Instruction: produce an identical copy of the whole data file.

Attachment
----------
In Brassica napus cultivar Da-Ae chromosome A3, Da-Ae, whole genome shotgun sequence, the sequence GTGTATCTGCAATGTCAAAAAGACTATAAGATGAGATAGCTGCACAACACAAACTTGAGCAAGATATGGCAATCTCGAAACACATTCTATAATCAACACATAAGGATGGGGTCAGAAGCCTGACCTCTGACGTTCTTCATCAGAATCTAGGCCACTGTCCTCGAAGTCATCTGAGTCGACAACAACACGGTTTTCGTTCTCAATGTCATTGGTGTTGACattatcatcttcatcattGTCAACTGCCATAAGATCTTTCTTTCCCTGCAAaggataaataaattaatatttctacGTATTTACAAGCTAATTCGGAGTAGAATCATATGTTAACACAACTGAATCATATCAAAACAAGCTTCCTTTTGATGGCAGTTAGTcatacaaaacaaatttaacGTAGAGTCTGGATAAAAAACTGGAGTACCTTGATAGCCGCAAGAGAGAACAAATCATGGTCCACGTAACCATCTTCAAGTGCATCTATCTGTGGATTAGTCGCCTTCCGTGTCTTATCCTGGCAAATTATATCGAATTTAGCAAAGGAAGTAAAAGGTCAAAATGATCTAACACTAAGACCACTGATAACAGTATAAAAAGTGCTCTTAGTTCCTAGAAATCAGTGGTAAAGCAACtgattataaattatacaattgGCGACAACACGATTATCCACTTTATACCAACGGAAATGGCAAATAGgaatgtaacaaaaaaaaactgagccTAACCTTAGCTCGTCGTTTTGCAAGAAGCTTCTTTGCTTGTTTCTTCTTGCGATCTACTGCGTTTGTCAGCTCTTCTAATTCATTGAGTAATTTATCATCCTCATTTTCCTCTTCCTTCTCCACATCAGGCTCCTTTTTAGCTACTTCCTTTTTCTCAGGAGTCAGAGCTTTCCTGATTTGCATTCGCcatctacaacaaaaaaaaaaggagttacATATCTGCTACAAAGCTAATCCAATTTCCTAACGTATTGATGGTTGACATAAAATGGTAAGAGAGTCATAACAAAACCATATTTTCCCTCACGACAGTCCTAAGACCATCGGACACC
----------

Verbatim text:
In Brassica napus cultivar Da-Ae chromosome A3, Da-Ae, whole genome shotgun sequence, the sequence GTGTATCTGCAATGTCAAAAAGACTATAAGATGAGATAGCTGCACAACACAAACTTGAGCAAGATATGGCAATCTCGAAACACATTCTATAATCAACACATAAGGATGGGGTCAGAAGCCTGACCTCTGACGTTCTTCATCAGAATCTAGGCCACTGTCCTCGAAGTCATCTGAGTCGACAACAACACGGTTTTCGTTCTCAATGTCATTGGTGTTGACattatcatcttcatcattGTCAACTGCCATAAGATCTTTCTTTCCCTGCAAaggataaataaattaatatttctacGTATTTACAAGCTAATTCGGAGTAGAATCATATGTTAACACAACTGAATCATATCAAAACAAGCTTCCTTTTGATGGCAGTTAGTcatacaaaacaaatttaacGTAGAGTCTGGATAAAAAACTGGAGTACCTTGATAGCCGCAAGAGAGAACAAATCATGGTCCACGTAACCATCTTCAAGTGCATCTATCTGTGGATTAGTCGCCTTCCGTGTCTTATCCTGGCAAATTATATCGAATTTAGCAAAGGAAGTAAAAGGTCAAAATGATCTAACACTAAGACCACTGATAACAGTATAAAAAGTGCTCTTAGTTCCTAGAAATCAGTGGTAAAGCAACtgattataaattatacaattgGCGACAACACGATTATCCACTTTATACCAACGGAAATGGCAAATAGgaatgtaacaaaaaaaaactgagccTAACCTTAGCTCGTCGTTTTGCAAGAAGCTTCTTTGCTTGTTTCTTCTTGCGATCTACTGCGTTTGTCAGCTCTTCTAATTCATTGAGTAATTTATCATCCTCATTTTCCTCTTCCTTCTCCACATCAGGCTCCTTTTTAGCTACTTCCTTTTTCTCAGGAGTCAGAGCTTTCCTGATTTGCATTCGCcatctacaacaaaaaaaaaaggagttacATATCTGCTACAAAGCTAATCCAATTTCCTAACGTATTGATGGTTGACATAAAATGGTAAGAGAGTCATAACAAAACCATATTTTCCCTCACGACAGTCCTAAGACCATCGGACACC